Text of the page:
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Mozambique to limit mining stakes
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Sunday, 25 Nov 2012
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Reuters reported that Mozambique does not plan to seek overly high state and local participation in mining, beyond current totals of 5% to 20%, to keep attracting vital investment.

While some southern African politicians have campaigned to nationalize mines or demanded that 51% stakes in companies be given to local black people, as in Zimbabwe, Mr Antonio Manhica said that his government would seek to balance the interests of the country with those of investors.

The CEO of the Empresa Mocambicana de Exploracao Mineira said that “In each of the projects, we have 5% to 20% we don't expect to see much change in that.”

That percentage is divided between what is given to the state and what would be sold to local investors, possibly via a listing on the local bourse.

Mr Manhica said that the government was aware of the massive investment needed to develop the infrastructure to support a boom in the coal sector. Railways and ports were severely damaged during the civil war which ended in 1992.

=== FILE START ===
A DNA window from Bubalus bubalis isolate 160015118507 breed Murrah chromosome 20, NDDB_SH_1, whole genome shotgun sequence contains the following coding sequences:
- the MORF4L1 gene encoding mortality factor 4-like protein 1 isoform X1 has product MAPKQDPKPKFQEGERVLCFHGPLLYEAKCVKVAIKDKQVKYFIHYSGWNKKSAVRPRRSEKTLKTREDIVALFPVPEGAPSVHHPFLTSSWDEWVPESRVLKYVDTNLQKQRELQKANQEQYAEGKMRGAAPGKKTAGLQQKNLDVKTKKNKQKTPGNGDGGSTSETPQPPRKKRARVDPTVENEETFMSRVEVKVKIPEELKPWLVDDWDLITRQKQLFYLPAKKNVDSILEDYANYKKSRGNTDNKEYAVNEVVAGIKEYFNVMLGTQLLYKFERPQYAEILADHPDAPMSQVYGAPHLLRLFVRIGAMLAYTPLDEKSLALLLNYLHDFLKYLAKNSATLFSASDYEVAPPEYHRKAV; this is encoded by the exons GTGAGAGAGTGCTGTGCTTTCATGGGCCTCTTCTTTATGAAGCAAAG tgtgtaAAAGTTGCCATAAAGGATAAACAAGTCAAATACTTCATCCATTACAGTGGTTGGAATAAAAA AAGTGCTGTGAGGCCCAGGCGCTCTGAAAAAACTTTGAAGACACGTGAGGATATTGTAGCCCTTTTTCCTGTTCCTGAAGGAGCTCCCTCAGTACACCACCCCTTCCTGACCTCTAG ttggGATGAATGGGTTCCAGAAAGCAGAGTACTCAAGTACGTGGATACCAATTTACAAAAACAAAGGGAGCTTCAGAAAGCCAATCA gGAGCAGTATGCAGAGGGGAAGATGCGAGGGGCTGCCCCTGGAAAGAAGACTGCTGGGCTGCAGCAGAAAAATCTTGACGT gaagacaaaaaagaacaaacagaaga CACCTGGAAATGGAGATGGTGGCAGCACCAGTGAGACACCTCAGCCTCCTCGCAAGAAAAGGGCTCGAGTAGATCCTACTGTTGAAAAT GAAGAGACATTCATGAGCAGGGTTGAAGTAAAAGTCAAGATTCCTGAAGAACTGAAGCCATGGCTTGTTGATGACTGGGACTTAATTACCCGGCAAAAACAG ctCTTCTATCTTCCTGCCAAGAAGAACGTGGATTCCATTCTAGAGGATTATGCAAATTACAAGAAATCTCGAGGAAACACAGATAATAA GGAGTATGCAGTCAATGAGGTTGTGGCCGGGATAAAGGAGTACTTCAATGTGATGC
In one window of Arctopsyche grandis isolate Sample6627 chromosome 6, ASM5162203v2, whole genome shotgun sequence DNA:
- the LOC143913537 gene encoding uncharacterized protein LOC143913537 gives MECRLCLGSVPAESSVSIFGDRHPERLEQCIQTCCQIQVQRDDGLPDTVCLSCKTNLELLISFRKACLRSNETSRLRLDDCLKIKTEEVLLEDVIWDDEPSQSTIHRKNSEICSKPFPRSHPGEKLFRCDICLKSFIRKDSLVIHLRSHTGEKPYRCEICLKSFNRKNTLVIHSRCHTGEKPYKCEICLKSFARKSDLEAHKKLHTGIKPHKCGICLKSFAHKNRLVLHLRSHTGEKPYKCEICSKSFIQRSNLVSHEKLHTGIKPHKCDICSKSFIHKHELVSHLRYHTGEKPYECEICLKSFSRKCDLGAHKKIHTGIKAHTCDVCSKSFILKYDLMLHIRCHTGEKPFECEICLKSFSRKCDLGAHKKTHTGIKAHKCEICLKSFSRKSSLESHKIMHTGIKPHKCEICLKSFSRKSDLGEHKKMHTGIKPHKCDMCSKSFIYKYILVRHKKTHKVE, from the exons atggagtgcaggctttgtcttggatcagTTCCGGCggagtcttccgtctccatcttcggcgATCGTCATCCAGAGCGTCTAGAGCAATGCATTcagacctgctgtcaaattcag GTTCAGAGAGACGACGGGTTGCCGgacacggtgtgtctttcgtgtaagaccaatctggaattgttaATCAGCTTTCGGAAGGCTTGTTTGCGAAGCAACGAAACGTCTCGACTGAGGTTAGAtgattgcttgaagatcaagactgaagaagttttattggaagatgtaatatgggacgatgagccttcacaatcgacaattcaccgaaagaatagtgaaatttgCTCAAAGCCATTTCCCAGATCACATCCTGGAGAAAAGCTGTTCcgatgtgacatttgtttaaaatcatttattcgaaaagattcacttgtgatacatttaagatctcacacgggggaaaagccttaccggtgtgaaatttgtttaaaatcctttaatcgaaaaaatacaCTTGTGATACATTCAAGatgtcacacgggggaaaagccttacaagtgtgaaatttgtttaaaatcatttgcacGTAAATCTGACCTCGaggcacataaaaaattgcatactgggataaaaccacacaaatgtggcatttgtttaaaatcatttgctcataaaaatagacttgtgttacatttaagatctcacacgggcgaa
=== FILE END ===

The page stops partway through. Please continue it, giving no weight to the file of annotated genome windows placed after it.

He said that “We still feel that we have to create an environment to attract as much investment as possible.”

But calls for greater benefits for ordinary Mozambicans could change that stance in the long-term and stakes could be raised in the future.

The former Portuguese colony has seen a flood of foreign investment on the back of its coal boom and Mr Manhica said coal seen as a strategic mineral used in power generation was the primary target for state participation.

Major foreign investors in the coal sector include Vale, Rio Tinto, Anglo American, ENRC and Jindal Steel and Power. Coal output is forecast to reach 100 million tonnes per year within a decade from just more than 3 million tonnes now.

Mr Manhica said that there was a large appetite for involvement in mining from local investors and from financiers wishing to support them. The state was concerned, however, that these investments may fall back into the hands of the politically-connected elite if not made sustainable.

He said that Mozambique was learning from the mistakes of neighboring South Africa, where the policy to give greater ownership of the economy to blacks who had been disenfranchised by apartheid benefited a small part of the population with political ties to the ruling party.

He added that “We are still in the learning curve. It's not an easy thing to do.”

Meanwhile, when applying itself for licenses EMEM will target other niche minerals such as titanium graphite and mineral sands. It eventually plans partnership with a private investor to develop some projects while retaining majority ownership.

Source – Reuters

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